Saying Goodbye to the Family Car and the Memories That Came with it
It's been with me since I became a parent. It's carried our family through a lot.
Like most newly expecting couples, my wife and I made the requisite first two purchases. The first one was a camcorder. The second one was a car more suited to hauling around an 8-pound baby and the 600 pounds of accessories and supplies that go with it. The camcorder model we bought was obsolete within two months of buying it. The car we bought has 200,000 miles on her and is sitting in the garage, its tires still warm from running kids all over town.
Her name is Bluebell. Or maybe Blue Belle. I have never really given much thought how to spell it until just now. She didn’t come with that name, of course. It didn’t have one until years later when my daughter Ella got to the stage of naming things. It’s a blue Toyota Highlander, so the name seemed to fit, even if it wasn’t high on the imagination scale. Ella still names things and the creativity has dialed up over the years. Usha’s Volvo has the name Fishlegs.
When we got Bluebell, she only had a couple of dozen miles on her. I think back to Usha and I leaving the lot in Bluebell and how shiny new, unscratched, and naive we all were embarking down the parenthood road. Neither she or we could have predicted the journeys and adventures the next years would bring. None of us were expecting the highs to be so highs and the lows to be so low.
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It’s an interesting exercise to consider how the world and our lives have changed when looked at from the point of view of a car. Consider that Bluebell has factory-installed cassette players and ashtrays. When last did you hold a cassette in your hand? More than one guest has asked to connect their music via Bluetooth. Nope.
Befuddled, they follow up with “I guess I can plug it in if you have a cable.” Nope. No cable and no place to plug one in. But I have a Wheels on the Bus CD if you don’t care for the radio station.
Bluebell is missing all of today’s popular add ons. No handsfree phone, no onboard navigation, no DVD player, no backup cameras, no auto-lift gate, no heated seats, and no cooled seats, either. But she is still the fanciest car I have ever owned. I suppose that’s not too high of a bar as most of the others were just lucky if they had matching hubcaps.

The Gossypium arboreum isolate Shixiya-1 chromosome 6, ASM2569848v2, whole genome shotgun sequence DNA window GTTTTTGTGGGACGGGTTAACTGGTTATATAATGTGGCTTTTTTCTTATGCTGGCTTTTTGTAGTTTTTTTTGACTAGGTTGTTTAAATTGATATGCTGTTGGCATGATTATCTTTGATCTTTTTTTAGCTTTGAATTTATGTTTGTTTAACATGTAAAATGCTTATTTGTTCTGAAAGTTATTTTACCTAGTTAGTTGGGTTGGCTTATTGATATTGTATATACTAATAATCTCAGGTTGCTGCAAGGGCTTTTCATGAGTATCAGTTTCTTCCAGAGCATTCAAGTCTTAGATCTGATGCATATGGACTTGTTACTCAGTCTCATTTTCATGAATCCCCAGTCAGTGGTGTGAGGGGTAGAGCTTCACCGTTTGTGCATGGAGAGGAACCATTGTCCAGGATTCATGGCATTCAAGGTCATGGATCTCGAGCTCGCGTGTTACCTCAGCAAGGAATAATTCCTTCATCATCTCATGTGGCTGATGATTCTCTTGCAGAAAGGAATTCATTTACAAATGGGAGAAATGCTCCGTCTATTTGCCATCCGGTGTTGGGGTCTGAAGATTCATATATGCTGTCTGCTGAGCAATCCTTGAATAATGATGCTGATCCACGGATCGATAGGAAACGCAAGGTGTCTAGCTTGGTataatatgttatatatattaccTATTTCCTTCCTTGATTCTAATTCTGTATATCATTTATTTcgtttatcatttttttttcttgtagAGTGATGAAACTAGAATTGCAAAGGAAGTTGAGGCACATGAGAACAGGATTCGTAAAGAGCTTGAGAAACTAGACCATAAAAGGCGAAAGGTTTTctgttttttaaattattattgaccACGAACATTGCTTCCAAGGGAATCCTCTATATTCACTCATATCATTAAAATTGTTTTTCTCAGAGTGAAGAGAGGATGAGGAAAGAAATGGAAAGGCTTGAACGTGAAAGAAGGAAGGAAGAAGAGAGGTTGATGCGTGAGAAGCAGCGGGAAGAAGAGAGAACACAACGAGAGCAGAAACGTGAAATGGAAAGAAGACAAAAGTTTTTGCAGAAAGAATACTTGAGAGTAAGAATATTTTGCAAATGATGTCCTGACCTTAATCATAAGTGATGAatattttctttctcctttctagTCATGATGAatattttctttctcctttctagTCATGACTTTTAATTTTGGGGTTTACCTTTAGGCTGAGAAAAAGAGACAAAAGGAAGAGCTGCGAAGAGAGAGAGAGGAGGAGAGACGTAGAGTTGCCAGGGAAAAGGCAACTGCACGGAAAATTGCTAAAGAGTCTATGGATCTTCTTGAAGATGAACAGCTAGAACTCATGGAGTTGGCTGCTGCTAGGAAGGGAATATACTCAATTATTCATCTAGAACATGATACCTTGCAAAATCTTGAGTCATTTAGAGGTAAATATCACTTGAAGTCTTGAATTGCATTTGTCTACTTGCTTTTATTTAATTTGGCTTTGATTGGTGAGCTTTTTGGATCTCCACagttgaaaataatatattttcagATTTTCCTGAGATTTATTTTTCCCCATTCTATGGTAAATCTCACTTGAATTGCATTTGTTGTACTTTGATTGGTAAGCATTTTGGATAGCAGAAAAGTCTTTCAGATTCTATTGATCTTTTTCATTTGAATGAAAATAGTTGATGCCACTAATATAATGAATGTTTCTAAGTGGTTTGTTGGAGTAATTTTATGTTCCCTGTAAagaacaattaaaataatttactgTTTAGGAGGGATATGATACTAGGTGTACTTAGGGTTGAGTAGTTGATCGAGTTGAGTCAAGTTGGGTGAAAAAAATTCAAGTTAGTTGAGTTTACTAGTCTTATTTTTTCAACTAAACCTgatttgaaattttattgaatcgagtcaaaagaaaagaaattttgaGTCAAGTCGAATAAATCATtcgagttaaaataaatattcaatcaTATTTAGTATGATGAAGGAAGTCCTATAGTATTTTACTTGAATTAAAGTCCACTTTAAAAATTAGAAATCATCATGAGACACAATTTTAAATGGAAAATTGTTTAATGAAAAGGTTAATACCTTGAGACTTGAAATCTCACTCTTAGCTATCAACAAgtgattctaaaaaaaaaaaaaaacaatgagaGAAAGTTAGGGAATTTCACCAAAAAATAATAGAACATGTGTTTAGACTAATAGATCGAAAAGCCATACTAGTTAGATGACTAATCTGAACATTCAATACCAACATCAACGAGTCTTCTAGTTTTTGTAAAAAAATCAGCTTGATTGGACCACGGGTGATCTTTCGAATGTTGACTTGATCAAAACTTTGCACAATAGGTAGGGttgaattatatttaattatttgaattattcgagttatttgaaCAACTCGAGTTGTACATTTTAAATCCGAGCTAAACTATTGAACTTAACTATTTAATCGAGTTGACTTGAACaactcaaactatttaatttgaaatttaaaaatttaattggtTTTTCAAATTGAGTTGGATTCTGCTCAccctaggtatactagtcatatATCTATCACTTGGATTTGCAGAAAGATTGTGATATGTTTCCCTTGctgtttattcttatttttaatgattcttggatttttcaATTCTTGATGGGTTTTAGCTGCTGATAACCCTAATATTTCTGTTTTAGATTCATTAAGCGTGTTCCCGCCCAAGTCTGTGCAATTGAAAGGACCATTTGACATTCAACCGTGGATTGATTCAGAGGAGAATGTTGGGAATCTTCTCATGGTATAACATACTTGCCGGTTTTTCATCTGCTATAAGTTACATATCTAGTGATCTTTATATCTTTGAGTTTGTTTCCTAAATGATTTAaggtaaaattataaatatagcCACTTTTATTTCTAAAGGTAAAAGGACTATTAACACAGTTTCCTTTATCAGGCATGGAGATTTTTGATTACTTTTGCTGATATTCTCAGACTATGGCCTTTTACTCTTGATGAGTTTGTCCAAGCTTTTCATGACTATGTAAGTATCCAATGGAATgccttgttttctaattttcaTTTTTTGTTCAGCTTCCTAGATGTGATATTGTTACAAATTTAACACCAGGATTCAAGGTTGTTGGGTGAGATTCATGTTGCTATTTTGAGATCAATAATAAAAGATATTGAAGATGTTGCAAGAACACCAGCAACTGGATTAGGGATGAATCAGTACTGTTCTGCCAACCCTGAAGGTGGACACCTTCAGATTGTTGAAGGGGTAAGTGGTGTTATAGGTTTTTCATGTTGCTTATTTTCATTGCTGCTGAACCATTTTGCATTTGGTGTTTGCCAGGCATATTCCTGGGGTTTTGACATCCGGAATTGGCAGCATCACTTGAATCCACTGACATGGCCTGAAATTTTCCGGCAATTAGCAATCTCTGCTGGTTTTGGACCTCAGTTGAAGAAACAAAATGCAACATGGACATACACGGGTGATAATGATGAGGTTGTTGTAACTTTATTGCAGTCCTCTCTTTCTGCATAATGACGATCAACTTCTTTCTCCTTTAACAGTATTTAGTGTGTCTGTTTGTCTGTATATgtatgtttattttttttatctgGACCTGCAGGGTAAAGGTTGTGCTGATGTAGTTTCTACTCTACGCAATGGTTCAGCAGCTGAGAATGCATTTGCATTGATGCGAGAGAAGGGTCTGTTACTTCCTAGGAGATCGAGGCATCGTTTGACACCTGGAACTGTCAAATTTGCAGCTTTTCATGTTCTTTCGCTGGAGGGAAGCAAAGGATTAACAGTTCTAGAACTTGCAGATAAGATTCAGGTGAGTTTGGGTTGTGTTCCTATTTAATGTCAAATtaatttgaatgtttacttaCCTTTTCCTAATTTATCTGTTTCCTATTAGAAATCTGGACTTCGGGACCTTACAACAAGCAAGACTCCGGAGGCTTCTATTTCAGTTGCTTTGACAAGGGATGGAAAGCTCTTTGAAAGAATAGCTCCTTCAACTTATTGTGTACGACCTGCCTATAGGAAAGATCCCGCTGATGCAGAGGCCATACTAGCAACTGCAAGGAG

It’s not just technology that has changed. When we bought Bluebell, we were still newly enough married to go parking on a date night. Heck, we still had date nights. I also had hair, was two pants sizes smaller, and could have a drink without getting sleepy.
All-in-all, and certainly by comparison to me, Bluebell’s held up well.
Despite her age and miles, she still gets me where I need to go…and sometimes in a hurry. A couple of years ago, I was a few hundred miles away from home and out to dinner with dear friends. Just after we sat down, my phone began ringing. Caller ID said it was Usha’s phone and figured it was Ella trying to reach me, so ignored it with plans to call her back later.
She called again. And again. So I excused myself, stepped outside, and returned the call worried it might be Usha and it might be an emergency.
When I called back, sure enough it was Ella. I was cross with her for not having better phone manners than to repeatedly dial over and over. “Ella, you can’t call like that unless it’s an emergency!”
“Well, there are about eight nurses and two doctors in here. I think this counts.”